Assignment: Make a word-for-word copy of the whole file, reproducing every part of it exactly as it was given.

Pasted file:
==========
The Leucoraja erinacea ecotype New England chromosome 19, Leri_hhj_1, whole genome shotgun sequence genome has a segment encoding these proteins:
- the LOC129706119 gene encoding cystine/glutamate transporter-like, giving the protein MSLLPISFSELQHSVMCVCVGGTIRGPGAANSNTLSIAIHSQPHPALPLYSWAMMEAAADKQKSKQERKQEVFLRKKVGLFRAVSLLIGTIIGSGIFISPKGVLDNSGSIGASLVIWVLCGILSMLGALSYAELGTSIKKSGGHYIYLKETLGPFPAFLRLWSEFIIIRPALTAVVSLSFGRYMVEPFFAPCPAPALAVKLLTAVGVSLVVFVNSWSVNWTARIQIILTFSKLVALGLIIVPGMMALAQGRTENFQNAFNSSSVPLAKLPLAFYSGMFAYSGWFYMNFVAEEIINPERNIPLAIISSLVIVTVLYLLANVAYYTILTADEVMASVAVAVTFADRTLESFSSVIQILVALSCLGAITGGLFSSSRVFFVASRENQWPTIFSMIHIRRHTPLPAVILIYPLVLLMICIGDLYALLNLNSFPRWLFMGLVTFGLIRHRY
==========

The Leucoraja erinacea ecotype New England chromosome 19, Leri_hhj_1, whole genome shotgun sequence genome has a segment encoding these proteins:
- the LOC129706119 gene encoding cystine/glutamate transporter-like, giving the protein MSLLPISFSELQHSVMCVCVGGTIRGPGAANSNTLSIAIHSQPHPALPLYSWAMMEAAADKQKSKQERKQEVFLRKKVGLFRAVSLLIGTIIGSGIFISPKGVLDNSGSIGASLVIWVLCGILSMLGALSYAELGTSIKKSGGHYIYLKETLGPFPAFLRLWSEFIIIRPALTAVVSLSFGRYMVEPFFAPCPAPALAVKLLTAVGVSLVVFVNSWSVNWTARIQIILTFSKLVALGLIIVPGMMALAQGRTENFQNAFNSSSVPLAKLPLAFYSGMFAYSGWFYMNFVAEEIINPERNIPLAIISSLVIVTVLYLLANVAYYTILTADEVMASVAVAVTFADRTLESFSSVIQILVALSCLGAITGGLFSSSRVFFVASRENQWPTIFSMIHIRRHTPLPAVILIYPLVLLMICIGDLYALLNLNSFPRWLFMGLVTFGLIRHRY